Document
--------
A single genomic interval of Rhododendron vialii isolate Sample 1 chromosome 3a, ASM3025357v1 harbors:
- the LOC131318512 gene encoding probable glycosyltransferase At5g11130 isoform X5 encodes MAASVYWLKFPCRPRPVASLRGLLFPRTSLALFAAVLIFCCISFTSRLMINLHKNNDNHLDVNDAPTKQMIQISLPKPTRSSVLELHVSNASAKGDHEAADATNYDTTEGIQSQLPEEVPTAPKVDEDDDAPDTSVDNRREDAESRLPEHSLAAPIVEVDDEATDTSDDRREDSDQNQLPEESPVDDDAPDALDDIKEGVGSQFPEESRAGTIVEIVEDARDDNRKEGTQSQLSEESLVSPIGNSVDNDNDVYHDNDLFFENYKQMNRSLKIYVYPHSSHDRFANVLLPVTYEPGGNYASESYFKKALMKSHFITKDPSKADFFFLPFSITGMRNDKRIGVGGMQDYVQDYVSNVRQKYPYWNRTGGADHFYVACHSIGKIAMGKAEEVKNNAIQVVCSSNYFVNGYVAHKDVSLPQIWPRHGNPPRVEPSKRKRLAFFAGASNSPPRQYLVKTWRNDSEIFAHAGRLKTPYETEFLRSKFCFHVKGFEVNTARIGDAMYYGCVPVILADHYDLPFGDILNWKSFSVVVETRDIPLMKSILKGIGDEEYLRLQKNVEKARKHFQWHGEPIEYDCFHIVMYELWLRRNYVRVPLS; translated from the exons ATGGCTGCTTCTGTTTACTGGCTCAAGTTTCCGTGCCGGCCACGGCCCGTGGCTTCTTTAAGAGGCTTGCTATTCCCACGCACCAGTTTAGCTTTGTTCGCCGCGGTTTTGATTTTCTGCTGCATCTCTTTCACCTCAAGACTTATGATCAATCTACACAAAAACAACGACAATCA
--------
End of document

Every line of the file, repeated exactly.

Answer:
A single genomic interval of Rhododendron vialii isolate Sample 1 chromosome 3a, ASM3025357v1 harbors:
- the LOC131318512 gene encoding probable glycosyltransferase At5g11130 isoform X5 encodes MAASVYWLKFPCRPRPVASLRGLLFPRTSLALFAAVLIFCCISFTSRLMINLHKNNDNHLDVNDAPTKQMIQISLPKPTRSSVLELHVSNASAKGDHEAADATNYDTTEGIQSQLPEEVPTAPKVDEDDDAPDTSVDNRREDAESRLPEHSLAAPIVEVDDEATDTSDDRREDSDQNQLPEESPVDDDAPDALDDIKEGVGSQFPEESRAGTIVEIVEDARDDNRKEGTQSQLSEESLVSPIGNSVDNDNDVYHDNDLFFENYKQMNRSLKIYVYPHSSHDRFANVLLPVTYEPGGNYASESYFKKALMKSHFITKDPSKADFFFLPFSITGMRNDKRIGVGGMQDYVQDYVSNVRQKYPYWNRTGGADHFYVACHSIGKIAMGKAEEVKNNAIQVVCSSNYFVNGYVAHKDVSLPQIWPRHGNPPRVEPSKRKRLAFFAGASNSPPRQYLVKTWRNDSEIFAHAGRLKTPYETEFLRSKFCFHVKGFEVNTARIGDAMYYGCVPVILADHYDLPFGDILNWKSFSVVVETRDIPLMKSILKGIGDEEYLRLQKNVEKARKHFQWHGEPIEYDCFHIVMYELWLRRNYVRVPLS; translated from the exons ATGGCTGCTTCTGTTTACTGGCTCAAGTTTCCGTGCCGGCCACGGCCCGTGGCTTCTTTAAGAGGCTTGCTATTCCCACGCACCAGTTTAGCTTTGTTCGCCGCGGTTTTGATTTTCTGCTGCATCTCTTTCACCTCAAGACTTATGATCAATCTACACAAAAACAACGACAATCA